Damn, I’m rambling again, this is too long. Gotta break it off, guess there will be a lesson #3 at some point. Feel free to fire in your own thoughts on office do’s and don’ts.
Given that I provided the history behind poster dicksukha#1′s handle yesterday, today is probably a good day to give some props to another poster, Tdiddy. Beyond providing sexual favors to my mother for months (according to him, at least) he also provided maybe the funniest content this site has ever seen. It may have been overlooked a bit since it was in the comments, so I have provided below, for your viewing pleasure.
Submitted by Tdiddy on 2009/05/15 at 9:24am
I think you’d be great at running your own Reality TV production company. Lets call it C17. Here is my first suggestion for a new show:
Hot Chicks and Homeless Rick (A cross between The Bachelor, Average Joe, and Rock of Love)
20 women compete for the love of a man named Richard who they think is super wealthy. In actuality, Rick is a homeless dude (probably named Smitty). The setting is a mansion in California and the women are all hot, young, aspiring actresses.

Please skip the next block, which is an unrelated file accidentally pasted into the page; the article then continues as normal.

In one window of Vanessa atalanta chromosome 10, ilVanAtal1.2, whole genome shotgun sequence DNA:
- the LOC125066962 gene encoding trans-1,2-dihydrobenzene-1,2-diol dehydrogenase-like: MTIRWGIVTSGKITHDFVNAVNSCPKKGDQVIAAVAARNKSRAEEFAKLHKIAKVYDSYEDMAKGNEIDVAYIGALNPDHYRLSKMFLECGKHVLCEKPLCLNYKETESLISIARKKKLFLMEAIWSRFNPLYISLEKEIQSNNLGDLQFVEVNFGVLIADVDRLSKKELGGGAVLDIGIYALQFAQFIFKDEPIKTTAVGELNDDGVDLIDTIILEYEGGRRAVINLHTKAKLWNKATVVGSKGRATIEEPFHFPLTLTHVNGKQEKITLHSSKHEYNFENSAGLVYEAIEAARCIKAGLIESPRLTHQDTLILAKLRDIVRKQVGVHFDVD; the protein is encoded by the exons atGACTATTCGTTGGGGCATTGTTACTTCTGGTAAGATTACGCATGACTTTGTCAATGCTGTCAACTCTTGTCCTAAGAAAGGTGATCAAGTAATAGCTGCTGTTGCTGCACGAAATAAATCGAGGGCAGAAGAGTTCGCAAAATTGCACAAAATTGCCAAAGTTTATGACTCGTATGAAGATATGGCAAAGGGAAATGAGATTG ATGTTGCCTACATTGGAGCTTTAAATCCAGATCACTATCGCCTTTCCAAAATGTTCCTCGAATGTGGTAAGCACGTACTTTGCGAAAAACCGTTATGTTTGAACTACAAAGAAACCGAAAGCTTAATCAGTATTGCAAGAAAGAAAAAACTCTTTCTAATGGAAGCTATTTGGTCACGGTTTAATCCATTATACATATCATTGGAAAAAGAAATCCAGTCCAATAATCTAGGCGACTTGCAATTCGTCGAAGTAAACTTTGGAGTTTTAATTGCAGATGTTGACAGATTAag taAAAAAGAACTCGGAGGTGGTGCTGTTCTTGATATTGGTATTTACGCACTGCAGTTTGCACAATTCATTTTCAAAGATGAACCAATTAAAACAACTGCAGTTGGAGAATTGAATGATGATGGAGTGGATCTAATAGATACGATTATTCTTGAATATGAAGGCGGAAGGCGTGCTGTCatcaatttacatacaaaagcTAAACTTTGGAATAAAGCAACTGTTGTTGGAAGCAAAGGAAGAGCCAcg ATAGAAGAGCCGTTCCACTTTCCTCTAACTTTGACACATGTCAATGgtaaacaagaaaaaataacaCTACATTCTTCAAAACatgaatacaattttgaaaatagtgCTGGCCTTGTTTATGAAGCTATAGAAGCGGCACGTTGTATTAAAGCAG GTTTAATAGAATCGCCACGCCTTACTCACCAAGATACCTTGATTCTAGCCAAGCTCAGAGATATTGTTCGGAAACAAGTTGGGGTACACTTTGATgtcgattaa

1) The women must not use sex to win the competition. They all sign agreements to not sleep with Rick.
2) Rick wins money ($10,000) for each girl he sleeps with.
3) Rick sends one women home each week. At each elimination session he berates the women for not being physical enough or sexy enough (adding to the pressure to sleep with him).
4) Rick has one “save” where he can allow a one night only “extra chance” to win his love to a recently eliminated contestant.
5) The contests for immunity each week are all centered on sex and debauchery. Stripper pole contests, jello wrestling, lap dance competition, etc.
In the end, Rick selects the final girl as the winner and reveals that he is in fact, homeless.
Brilliant. I love it. It’s basically a raunchier Joe Millionaire (although that Evan Marriott looked like he could use an extra shower or two). This did get me thinking about reality shows though; I was envisioning a pay-per-view show FingerFork (described below) a decade before Survivor was more than a gleam in Mark Burnett’s eye. Given the enormous amount of television I watch and/or am subjected to, I’m pretty confident that none of my show ideas are currently on air. But it could happen any day. TV producers – call me if interested!
My Top Three Reality Show Ideas